A Look at Embroidery by ArtHistoryProject Naalbinding by STelari Origami - Art of Paper Folding by 3wyl Japanese Temari by Revenia Artisan Crafts - Friday Interviews by maytel Art History - Basketry and Weaving Features by PirateLotus-Stock Art History - Leatherwork Features by PirateLotus-Stock Art History - Woodworking Features by PirateLotus-Stock :thumb341152514: A short history of Quilting by Magical525 Quilts on dA - A Feature by Magical525 Artisan Crafts - Friday Interviews by maytel
They will all be shown in the
Ray HarryhausenRay Harryhausen, a name you may not know or remember, but his works, you should most certainly seen at some point in your life! He is a stop motion animator, who animated for some classic movies between the 50s and 70s. To name just a few, think Clash of the Titans, Sinbad and Jason and the Argonauts!Ray Harryhausen2 years ago in Art Features More Like This
At a young age, Harryhausen actually was not into fantasy or creatures that much. But over time as he watched films, read novels, seen paintings, visited museums and marionette shows, his interest for that area developed. Having tried model making in school, he developed his skills and at the age of 18, he won himself an award at a local competition.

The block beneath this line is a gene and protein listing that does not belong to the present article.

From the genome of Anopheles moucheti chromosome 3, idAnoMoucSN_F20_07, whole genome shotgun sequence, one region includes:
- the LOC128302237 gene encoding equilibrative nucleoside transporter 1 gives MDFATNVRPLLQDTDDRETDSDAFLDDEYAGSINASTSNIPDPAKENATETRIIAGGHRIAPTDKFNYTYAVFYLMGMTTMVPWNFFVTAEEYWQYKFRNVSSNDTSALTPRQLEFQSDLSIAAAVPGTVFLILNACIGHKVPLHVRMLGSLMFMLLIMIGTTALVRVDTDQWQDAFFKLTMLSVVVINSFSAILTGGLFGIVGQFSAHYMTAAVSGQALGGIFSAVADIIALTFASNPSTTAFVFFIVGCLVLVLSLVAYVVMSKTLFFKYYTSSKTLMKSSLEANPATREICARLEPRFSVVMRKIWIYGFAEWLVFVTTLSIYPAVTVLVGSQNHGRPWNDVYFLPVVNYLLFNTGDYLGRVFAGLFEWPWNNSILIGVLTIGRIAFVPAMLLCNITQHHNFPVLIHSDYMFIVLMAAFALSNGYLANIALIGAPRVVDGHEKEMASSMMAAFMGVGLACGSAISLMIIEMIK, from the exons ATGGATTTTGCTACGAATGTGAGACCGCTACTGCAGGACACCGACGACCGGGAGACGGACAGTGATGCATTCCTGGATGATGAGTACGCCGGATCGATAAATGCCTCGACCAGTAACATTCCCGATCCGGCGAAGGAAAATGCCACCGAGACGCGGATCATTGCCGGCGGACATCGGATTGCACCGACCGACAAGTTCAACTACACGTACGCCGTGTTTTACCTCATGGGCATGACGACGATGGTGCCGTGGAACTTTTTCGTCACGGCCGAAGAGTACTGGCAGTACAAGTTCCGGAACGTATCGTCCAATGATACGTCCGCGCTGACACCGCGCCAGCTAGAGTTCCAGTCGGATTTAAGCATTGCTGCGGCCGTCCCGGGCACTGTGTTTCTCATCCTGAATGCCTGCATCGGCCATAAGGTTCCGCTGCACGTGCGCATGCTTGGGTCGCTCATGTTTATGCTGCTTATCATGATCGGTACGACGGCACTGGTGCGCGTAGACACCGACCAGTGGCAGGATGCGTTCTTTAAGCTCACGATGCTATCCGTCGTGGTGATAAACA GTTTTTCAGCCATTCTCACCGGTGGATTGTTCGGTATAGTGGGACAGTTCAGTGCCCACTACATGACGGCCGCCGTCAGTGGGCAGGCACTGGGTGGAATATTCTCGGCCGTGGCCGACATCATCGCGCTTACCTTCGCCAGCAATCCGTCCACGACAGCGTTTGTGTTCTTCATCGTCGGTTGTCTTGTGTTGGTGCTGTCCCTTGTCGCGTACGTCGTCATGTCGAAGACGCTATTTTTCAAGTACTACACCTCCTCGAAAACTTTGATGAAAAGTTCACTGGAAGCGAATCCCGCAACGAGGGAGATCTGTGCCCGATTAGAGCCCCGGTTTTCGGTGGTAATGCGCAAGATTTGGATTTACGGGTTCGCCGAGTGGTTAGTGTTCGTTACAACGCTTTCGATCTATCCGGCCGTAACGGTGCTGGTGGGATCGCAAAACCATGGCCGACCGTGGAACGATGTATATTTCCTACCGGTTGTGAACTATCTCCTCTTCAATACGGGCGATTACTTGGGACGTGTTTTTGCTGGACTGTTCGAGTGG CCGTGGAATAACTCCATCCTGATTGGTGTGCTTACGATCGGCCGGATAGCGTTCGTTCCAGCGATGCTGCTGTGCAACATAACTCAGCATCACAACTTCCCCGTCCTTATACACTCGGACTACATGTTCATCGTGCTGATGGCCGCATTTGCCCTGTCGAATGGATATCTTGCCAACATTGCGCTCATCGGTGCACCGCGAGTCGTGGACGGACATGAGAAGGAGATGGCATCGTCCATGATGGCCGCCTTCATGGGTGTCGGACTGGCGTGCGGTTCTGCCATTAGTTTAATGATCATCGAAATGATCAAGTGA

Having seen and thoroughly enjoyed The Lost World and King Kong, this all naturally clicked into place as a revelation to him. He loved fantasy and creatures!
His earliest professional works were of dinosaurs and his is work was very well received. By the time that unfortunate chapter in history took place that
Studio GhibliA Tokyo based animation studio that needs no introduction! Studio Ghibli is best known for their traditionally animated anime films. It was originally founded by the legendary pair, Hayao Miyazaki and Isao Takahata, back in 1985. Ghibli is named after an Italian war plane that was used for scouting, this reflected Miyazaki's love for not only airplanes but also Italy. The name itself means "hot wind blowing through the Sahara Desert".Studio Ghibli2 years ago in Art Features More Like This
Takahata and Miyazaki
It was formed after the great success of Nausicaä of the Valley of the Wind, which both Takahata and Miyazaki worked on. Their first feature film hit was Laputa, or some of you may know it as Castle in the Sky. Most of the films that Studio Ghibli produces is by Miyazaki, followed by Takahata, although they have worked with other film producers and directors as well.